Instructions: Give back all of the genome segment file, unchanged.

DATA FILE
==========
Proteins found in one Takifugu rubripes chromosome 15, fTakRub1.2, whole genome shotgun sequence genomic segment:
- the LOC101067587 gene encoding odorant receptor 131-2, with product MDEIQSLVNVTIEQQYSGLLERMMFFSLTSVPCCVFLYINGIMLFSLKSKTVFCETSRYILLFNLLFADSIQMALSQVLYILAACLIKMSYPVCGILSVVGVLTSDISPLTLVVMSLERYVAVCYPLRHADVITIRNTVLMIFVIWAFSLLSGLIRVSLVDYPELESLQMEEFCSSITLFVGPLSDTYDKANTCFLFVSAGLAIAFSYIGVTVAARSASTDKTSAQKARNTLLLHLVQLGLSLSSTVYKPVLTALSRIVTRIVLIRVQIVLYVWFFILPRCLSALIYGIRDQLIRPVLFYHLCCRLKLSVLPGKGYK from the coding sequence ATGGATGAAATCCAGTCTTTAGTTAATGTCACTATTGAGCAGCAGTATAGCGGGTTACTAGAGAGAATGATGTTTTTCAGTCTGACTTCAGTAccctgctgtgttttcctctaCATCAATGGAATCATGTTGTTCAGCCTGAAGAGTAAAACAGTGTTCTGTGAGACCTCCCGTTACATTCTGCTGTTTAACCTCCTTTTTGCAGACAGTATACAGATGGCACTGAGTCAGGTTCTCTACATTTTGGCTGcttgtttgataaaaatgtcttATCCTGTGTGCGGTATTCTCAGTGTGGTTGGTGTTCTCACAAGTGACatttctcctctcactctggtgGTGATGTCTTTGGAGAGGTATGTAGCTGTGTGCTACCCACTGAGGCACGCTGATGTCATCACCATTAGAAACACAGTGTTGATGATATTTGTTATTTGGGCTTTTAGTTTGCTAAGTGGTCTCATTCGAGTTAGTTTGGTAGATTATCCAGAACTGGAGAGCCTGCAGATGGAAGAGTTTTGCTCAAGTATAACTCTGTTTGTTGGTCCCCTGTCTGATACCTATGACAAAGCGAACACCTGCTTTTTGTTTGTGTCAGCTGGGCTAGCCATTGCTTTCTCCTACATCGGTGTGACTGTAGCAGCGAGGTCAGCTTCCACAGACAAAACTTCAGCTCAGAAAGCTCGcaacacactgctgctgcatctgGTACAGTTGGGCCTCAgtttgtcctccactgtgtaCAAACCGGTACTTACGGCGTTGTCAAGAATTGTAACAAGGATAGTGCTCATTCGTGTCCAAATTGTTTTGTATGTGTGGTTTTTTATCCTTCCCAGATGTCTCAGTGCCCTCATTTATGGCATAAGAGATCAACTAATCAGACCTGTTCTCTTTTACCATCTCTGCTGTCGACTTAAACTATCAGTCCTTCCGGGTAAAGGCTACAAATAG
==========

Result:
Proteins found in one Takifugu rubripes chromosome 15, fTakRub1.2, whole genome shotgun sequence genomic segment:
- the LOC101067587 gene encoding odorant receptor 131-2, with product MDEIQSLVNVTIEQQYSGLLERMMFFSLTSVPCCVFLYINGIMLFSLKSKTVFCETSRYILLFNLLFADSIQMALSQVLYILAACLIKMSYPVCGILSVVGVLTSDISPLTLVVMSLERYVAVCYPLRHADVITIRNTVLMIFVIWAFSLLSGLIRVSLVDYPELESLQMEEFCSSITLFVGPLSDTYDKANTCFLFVSAGLAIAFSYIGVTVAARSASTDKTSAQKARNTLLLHLVQLGLSLSSTVYKPVLTALSRIVTRIVLIRVQIVLYVWFFILPRCLSALIYGIRDQLIRPVLFYHLCCRLKLSVLPGKGYK from the coding sequence ATGGATGAAATCCAGTCTTTAGTTAATGTCACTATTGAGCAGCAGTATAGCGGGTTACTAGAGAGAATGATGTTTTTCAGTCTGACTTCAGTAccctgctgtgttttcctctaCATCAATGGAATCATGTTGTTCAGCCTGAAGAGTAAAACAGTGTTCTGTGAGACCTCCCGTTACATTCTGCTGTTTAACCTCCTTTTTGCAGACAGTATACAGATGGCACTGAGTCAGGTTCTCTACATTTTGGCTGcttgtttgataaaaatgtcttATCCTGTGTGCGGTATTCTCAGTGTGGTTGGTGTTCTCACAAGTGACatttctcctctcactctggtgGTGATGTCTTTGGAGAGGTATGTAGCTGTGTGCTACCCACTGAGGCACGCTGATGTCATCACCATTAGAAACACAGTGTTGATGATATTTGTTATTTGGGCTTTTAGTTTGCTAAGTGGTCTCATTCGAGTTAGTTTGGTAGATTATCCAGAACTGGAGAGCCTGCAGATGGAAGAGTTTTGCTCAAGTATAACTCTGTTTGTTGGTCCCCTGTCTGATACCTATGACAAAGCGAACACCTGCTTTTTGTTTGTGTCAGCTGGGCTAGCCATTGCTTTCTCCTACATCGGTGTGACTGTAGCAGCGAGGTCAGCTTCCACAGACAAAACTTCAGCTCAGAAAGCTCGcaacacactgctgctgcatctgGTACAGTTGGGCCTCAgtttgtcctccactgtgtaCAAACCGGTACTTACGGCGTTGTCAAGAATTGTAACAAGGATAGTGCTCATTCGTGTCCAAATTGTTTTGTATGTGTGGTTTTTTATCCTTCCCAGATGTCTCAGTGCCCTCATTTATGGCATAAGAGATCAACTAATCAGACCTGTTCTCTTTTACCATCTCTGCTGTCGACTTAAACTATCAGTCCTTCCGGGTAAAGGCTACAAATAG